Around via Roma
Another direction from piazza Castello heads towards via Roma*, the city’s most famous shopping street with arcades 750 meters long, lined by boutiques, famous brands and labels. Half way to Porta Nuova railway station, via Roma opens to piazza San Carlo***, the so-called drawing room of Torino, a wide pedestrian square animated by the dehors of some historically famous cafés. At the southern end are the churches of Santa Cristina and San Carlo, built in the 1630’s. At the center of the square is a 19th century statue of Emanuele Filiberto that has become an emblem of the city. Called Caval ëd Brons in local dialect ("Bronze Horse"), the monument depicts the Duke sheathing his sword after the Battle of St. Quentin.
Parallel to Via Roma, other two popular pedestrian streets, namely Via Lagrange (a second shopping street with luxury brands) and Via Carlo Alberto, cross the city center from Via Po to Corso Vittorio Emanuele II. Via Lagrange crosses Piazza Carignano**, well known mainly for the undulating “concave - convex - concave” Baroque façade of Palazzo Carignano designed by Guarino Guarini (1679) for the Carignano branch of the Savoy family. In 1820 Italy’s first king, Vittorio Emanuele II, was born here. The unification of Italy was here announced in 1861 and the building became the venue of the first Italian Parliament. Nowadays the palace houses the Museo Nazionale del Risorgimento devoted to the 19th century unification of Italy, with a collection of curious personal items documenting the life and work of the leading figures in the struggle for Italian unity (1861).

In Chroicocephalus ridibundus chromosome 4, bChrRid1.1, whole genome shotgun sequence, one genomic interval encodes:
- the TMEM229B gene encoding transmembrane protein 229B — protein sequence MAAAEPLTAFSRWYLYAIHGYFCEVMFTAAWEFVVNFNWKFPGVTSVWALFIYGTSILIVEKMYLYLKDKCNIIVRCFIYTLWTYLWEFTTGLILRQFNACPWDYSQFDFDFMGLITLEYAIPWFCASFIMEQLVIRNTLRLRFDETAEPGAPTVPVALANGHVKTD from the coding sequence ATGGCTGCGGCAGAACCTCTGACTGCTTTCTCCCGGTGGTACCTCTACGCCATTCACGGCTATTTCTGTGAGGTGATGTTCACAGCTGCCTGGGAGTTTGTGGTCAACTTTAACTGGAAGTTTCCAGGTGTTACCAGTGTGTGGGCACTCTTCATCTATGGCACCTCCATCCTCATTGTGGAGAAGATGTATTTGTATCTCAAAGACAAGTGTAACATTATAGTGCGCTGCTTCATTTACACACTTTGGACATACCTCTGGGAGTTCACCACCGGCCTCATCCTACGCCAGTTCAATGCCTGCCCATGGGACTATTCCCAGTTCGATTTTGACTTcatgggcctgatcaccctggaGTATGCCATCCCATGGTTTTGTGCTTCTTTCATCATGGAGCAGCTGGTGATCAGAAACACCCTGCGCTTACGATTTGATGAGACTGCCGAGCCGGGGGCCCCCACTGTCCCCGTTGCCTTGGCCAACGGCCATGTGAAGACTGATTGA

In via Lagrange, close to Piazza Carignano, the austere 17th century Collegio dei Nobili Palace built by the architect Guarino Guarini hosts the Accademia delle Scienze (a scientific Academy founded by the mathematician Louis Lagrange in the second half of the eighteenth century) and the Egyptian Museum***. Opened in 1824, the museum shows the most important collection of Egyptian treasure outside Cairo. Among its many highlights are a statue of Ramses II, the world's largest papyrus collection and over 500 funerary and domestic items found in 1906 in the tomb of royal architect Kha and his wife Merit (from 1400 BC).
In Piazza Carignano is also one of the oldest restaurants of Torino, Ristorante del Cambio attended, since 1757, by MPs and ministers during the XIXth Century and which today keeps intact the original furnishings and proposes a top-class modern cuisine.